Besides the impeccably dressed first and second families, there are a host of other Washington figures, both new and old, that inauguration viewers had their eyes on. Michelle Obama arrived in a floor-length burgundy coat ensemble by Sergio Hudson, who also designed Harris’s outfit. Hillary Clinton also made an appearance in a Ralph Lauren suit of the same royal purple shade.
Poet laureate Amanda Gorman delivered her original poem, “The Hill We Climb,” in a red headband and yellow coat by Miuccia Prada, a designer Gorman has said she personally admires for her feminist advocacy and intellect. The 22-year-old told Vogue the yellow is a nod to Jill Biden, who originally recommended her to speak at the inauguration. Gorman also wore earrings and a ring of a caged bird that were gifts by Oprah. And Lady Gaga sang the national anthem in a custom-made Schiaparelli dress, which featured a golden dove carrying an olive branch across her chest.
Social media users were intrigued by the younger members of the first and second families. Biden’s granddaughters wore chic monochromatic outfits with matching masks in individual shades of white, tan, pink, and black; Naomi, the eldest of the bunch at 27, wore white, a color associated with the suffragette movement.
Ella Emhoff, Harris’s stepdaughter, was jokingly christened “the first daughter of Bushwick,” given her artistic flair. Emhoff, per her Instagram Stories, wore Batsheva under a sparkle-adorned tweed coat from Miu Miu. Inauguration is a momentous event for designers chosen to dress the attendees, but, interestingly enough, it’s the sartorial quirks that people are choosing to fixate on.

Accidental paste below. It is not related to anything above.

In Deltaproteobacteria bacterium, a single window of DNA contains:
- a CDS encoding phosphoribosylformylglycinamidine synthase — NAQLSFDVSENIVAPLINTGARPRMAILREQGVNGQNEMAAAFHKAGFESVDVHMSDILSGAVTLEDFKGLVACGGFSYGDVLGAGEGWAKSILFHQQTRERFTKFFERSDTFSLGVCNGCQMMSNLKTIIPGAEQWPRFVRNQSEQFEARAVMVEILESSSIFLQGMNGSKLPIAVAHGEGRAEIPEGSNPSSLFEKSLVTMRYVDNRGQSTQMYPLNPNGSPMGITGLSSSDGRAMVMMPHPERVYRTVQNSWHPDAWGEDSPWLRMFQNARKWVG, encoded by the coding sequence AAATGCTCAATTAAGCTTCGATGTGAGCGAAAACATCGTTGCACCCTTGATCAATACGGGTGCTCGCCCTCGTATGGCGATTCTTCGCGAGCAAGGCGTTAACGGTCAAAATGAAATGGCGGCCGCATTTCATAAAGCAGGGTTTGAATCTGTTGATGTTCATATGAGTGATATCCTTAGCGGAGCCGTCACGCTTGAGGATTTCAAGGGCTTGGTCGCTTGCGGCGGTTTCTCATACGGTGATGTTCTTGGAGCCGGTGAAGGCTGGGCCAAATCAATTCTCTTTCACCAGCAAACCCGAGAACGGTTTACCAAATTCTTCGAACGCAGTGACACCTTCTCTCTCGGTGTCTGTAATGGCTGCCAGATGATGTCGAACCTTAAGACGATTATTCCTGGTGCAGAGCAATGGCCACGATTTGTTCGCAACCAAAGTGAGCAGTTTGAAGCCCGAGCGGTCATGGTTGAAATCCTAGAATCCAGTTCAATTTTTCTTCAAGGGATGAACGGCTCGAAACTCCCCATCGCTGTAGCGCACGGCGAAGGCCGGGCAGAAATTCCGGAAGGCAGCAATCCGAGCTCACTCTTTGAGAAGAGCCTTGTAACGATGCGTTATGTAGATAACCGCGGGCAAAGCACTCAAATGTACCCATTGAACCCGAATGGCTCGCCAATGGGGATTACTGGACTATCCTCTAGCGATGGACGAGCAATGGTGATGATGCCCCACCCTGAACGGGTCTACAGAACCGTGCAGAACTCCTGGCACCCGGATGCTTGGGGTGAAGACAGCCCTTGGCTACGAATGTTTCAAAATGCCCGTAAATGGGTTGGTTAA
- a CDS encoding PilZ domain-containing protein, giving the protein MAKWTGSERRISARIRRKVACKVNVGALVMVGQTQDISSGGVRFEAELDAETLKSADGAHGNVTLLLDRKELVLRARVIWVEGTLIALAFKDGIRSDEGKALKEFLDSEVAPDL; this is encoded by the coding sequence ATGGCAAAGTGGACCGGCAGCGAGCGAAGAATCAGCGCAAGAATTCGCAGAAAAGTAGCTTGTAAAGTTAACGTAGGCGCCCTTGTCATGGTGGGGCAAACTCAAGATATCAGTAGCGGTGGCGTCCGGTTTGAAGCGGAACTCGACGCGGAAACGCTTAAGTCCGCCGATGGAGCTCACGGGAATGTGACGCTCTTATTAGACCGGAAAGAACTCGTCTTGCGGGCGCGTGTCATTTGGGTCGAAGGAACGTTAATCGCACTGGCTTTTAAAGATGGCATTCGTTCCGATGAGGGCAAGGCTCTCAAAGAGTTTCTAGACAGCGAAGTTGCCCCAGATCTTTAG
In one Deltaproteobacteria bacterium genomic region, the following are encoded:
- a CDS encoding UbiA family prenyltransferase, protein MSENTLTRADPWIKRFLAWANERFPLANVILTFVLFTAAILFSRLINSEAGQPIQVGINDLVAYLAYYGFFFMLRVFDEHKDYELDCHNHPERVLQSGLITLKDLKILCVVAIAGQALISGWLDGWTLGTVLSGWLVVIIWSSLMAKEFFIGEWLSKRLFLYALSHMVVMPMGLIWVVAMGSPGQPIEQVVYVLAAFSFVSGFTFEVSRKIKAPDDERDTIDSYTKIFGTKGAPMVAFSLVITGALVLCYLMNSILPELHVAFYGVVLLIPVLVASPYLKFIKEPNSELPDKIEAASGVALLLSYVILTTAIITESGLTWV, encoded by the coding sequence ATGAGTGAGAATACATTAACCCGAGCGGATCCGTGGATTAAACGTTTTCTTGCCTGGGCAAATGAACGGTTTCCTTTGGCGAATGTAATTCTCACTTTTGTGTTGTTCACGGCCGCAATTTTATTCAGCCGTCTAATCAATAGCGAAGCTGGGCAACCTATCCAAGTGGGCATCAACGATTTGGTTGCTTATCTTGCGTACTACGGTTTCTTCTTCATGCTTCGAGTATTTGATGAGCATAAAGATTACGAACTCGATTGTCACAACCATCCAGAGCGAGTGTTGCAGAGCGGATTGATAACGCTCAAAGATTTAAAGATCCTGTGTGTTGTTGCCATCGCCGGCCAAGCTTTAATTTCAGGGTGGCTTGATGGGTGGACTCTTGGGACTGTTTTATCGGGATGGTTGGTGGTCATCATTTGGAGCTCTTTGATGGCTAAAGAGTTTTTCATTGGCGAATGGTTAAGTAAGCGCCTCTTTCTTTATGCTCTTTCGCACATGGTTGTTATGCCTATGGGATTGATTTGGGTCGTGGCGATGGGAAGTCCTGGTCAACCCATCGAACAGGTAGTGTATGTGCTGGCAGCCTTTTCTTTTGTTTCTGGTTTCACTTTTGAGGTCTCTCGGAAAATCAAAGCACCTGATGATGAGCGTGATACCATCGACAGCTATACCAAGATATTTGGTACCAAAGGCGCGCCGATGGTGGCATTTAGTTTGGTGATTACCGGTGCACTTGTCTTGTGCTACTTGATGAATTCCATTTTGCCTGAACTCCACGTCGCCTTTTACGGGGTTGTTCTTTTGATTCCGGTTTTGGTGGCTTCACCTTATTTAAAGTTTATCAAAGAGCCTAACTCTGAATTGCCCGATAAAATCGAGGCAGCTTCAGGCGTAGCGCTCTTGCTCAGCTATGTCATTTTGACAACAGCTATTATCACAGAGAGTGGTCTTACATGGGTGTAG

Two pairs of Jordans were worn at the ceremony: Nikolas Ajagu, the husband of Meena Harris, was in Dior Air Jordan 1s, and Maisy Biden had on the Jordan 1 Mid Sisterhood. It was a big afternoon for pea coats, and there was nary a puffer in sight among attendees. Meena Harris’s two young daughters were decked out in leopard-print fur coats, and swaddled in inauguration-branded blankets.
Sen. Bernie Sanders, known for his gruff grandpa-like appeal, was spotted wearing mittens made by a Vermont schoolteacher, which were gifted to him two years ago. They are made from repurposed wool sweaters and lined with fleece made from recycled plastic bottles. The image of the senator sitting, arms crossed, in an olive winter jacket and a blue surgical mask is reflective of Sanders’s persona: alone and unbothered, without a care for the glitzy Washington aesthetic around him. The jacket from Vermont-based company Burton, and is the same one from Sanders’s infamous “I Am Once Again Asking” campaign video that became a meme of the 2020 campaign.
why is this me at every social setting. pic.twitter.com/cTMITHZmKq
— Brittny Pierre (@sleep2dream) January 20, 2021
Internet denizens also noticed Treasury Secretary-designate Janet Yellen, who cozied up in a black puffer with a blue blanket draped over her legs. Some joked that she resembled a cold grandma attending a soccer game, or a New Yorker trying to enjoy outdoor dining in the winter. While Yellen and Sanders aren’t necessarily in show-stopping looks, we have to applaud their practicality: The temperature was in the low 40s in Washington, DC, with no heat lamps in sight.